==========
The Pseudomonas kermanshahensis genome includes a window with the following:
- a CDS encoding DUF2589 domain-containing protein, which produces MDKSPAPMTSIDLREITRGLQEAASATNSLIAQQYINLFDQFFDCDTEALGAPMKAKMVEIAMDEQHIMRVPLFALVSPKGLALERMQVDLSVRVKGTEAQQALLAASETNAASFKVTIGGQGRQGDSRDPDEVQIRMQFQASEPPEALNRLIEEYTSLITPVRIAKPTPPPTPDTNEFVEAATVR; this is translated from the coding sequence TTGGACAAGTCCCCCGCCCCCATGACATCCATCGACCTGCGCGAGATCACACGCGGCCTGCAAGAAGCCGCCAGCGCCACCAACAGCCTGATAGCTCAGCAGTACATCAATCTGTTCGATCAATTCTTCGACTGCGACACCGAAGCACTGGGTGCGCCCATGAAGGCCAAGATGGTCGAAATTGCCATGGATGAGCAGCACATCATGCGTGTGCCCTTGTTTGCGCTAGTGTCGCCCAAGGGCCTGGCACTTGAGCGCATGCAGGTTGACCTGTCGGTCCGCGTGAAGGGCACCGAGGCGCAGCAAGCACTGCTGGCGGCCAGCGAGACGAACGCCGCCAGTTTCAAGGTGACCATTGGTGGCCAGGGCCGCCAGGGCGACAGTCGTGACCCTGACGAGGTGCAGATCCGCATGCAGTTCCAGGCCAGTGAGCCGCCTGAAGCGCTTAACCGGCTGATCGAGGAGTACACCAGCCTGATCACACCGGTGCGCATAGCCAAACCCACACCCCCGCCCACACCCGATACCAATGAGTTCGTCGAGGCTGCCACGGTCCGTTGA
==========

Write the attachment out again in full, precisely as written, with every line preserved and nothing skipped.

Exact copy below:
The Pseudomonas kermanshahensis genome includes a window with the following:
- a CDS encoding DUF2589 domain-containing protein, which produces MDKSPAPMTSIDLREITRGLQEAASATNSLIAQQYINLFDQFFDCDTEALGAPMKAKMVEIAMDEQHIMRVPLFALVSPKGLALERMQVDLSVRVKGTEAQQALLAASETNAASFKVTIGGQGRQGDSRDPDEVQIRMQFQASEPPEALNRLIEEYTSLITPVRIAKPTPPPTPDTNEFVEAATVR; this is translated from the coding sequence TTGGACAAGTCCCCCGCCCCCATGACATCCATCGACCTGCGCGAGATCACACGCGGCCTGCAAGAAGCCGCCAGCGCCACCAACAGCCTGATAGCTCAGCAGTACATCAATCTGTTCGATCAATTCTTCGACTGCGACACCGAAGCACTGGGTGCGCCCATGAAGGCCAAGATGGTCGAAATTGCCATGGATGAGCAGCACATCATGCGTGTGCCCTTGTTTGCGCTAGTGTCGCCCAAGGGCCTGGCACTTGAGCGCATGCAGGTTGACCTGTCGGTCCGCGTGAAGGGCACCGAGGCGCAGCAAGCACTGCTGGCGGCCAGCGAGACGAACGCCGCCAGTTTCAAGGTGACCATTGGTGGCCAGGGCCGCCAGGGCGACAGTCGTGACCCTGACGAGGTGCAGATCCGCATGCAGTTCCAGGCCAGTGAGCCGCCTGAAGCGCTTAACCGGCTGATCGAGGAGTACACCAGCCTGATCACACCGGTGCGCATAGCCAAACCCACACCCCCGCCCACACCCGATACCAATGAGTTCGTCGAGGCTGCCACGGTCCGTTGA